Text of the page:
The coming midstream build-out will rely on greater integration and a focus on optimizing systems up front

By Larry O'Brien

Category:
Industry Trends

This is a guest post from Bob Fesmire, Strategic Communications Manager at ABB, thanks Bob! 

We also encourage people to check out the upcoming ABB Customer World, which is the new name for ABB Automation and Power World, coming up the week of March 13th at the George R Brown Convention Center in Houston.  Several people from ARC, including myself, will be there. 

The coming midstream build-out will rely on greater integration and a focus on optimizing systems up front

Demand for gas both as a feedstock and a fuel for power generation has increased dramatically. Meanwhile, the pipeline infrastructure is aging, notably in the US where more than 50 percent of the natural gas pipelines were constructed prior to 1970. With low gas prices extending to the horizon, the stage is set for substantial investments in midstream infrastructure.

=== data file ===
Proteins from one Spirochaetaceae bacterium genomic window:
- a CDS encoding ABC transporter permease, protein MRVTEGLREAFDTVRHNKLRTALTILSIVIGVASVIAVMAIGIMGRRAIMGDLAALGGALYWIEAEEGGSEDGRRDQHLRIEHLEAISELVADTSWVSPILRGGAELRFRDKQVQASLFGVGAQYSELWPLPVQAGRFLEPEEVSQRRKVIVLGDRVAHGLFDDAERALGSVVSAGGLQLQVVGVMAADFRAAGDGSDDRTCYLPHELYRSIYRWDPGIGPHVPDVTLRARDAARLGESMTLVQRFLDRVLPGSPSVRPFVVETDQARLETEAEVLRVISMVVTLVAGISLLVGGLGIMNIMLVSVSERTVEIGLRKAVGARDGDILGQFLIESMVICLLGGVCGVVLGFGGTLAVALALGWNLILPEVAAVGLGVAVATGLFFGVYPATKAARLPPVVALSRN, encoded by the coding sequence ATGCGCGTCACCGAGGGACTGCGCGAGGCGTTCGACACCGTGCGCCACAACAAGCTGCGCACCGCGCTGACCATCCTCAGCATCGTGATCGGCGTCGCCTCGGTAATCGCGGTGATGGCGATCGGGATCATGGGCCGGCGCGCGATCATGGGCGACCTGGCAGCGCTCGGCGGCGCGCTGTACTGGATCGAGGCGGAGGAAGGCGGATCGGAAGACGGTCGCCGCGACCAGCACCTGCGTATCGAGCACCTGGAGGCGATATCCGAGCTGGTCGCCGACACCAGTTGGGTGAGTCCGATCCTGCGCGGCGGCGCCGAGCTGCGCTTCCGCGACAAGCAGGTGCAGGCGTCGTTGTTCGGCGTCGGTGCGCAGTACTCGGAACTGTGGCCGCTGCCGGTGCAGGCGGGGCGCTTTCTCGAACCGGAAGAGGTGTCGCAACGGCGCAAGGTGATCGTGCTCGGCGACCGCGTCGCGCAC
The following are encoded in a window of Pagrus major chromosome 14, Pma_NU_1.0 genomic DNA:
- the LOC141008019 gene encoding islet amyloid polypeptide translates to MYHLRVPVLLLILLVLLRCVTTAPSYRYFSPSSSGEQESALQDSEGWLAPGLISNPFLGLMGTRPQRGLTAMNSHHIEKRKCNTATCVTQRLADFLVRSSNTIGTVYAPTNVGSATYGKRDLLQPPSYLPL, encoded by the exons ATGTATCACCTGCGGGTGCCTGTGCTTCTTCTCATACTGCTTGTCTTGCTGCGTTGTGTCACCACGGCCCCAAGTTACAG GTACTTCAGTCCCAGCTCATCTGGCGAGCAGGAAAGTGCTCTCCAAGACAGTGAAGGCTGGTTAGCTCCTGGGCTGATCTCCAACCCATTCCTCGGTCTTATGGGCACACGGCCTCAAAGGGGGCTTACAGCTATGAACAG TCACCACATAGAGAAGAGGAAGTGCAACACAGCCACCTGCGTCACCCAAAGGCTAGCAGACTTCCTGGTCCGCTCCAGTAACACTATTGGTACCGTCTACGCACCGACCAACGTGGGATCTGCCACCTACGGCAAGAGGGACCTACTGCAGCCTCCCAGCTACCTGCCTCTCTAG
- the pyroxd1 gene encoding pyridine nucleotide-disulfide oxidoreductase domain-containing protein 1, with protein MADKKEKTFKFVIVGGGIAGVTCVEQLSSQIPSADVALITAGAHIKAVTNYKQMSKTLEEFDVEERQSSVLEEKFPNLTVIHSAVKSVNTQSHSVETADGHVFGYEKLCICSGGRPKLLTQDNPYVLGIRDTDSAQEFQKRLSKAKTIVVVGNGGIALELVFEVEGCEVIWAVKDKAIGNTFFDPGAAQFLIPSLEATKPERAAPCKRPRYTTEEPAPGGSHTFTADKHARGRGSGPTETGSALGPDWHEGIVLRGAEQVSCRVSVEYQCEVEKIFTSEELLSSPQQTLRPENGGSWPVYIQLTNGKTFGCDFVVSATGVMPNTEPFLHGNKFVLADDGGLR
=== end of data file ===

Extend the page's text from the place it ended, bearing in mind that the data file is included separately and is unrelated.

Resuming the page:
Despite the attractive business case, midstream project owners remain laser-focused on three things: cost, schedule and risk. Optimizing (i.e., reducing) each of these requires a shift from traditional approaches toward more integration between systems and an emphasis on up-front engineering. The main automation or electric contractor (MAC/MEC) concept is well suited to these priorities, and is already established in the oil and gas industry.

 

By assuming some project risk, the MAC/MEC can identify opportunities early in the project timeline, for example to reduce the footprint of electrical facilities. That in turn means less civil work, less integration at the installation and commissioning phase, and fewer opportunities to deviate from schedule.

 

Upstream projects have garnered significant savings—often 15 to 20 percent—using an integrated approach to optimize systems at the design stage. The same benefits can now accrue to midstream projects that employ the same strategy.

 

 

 

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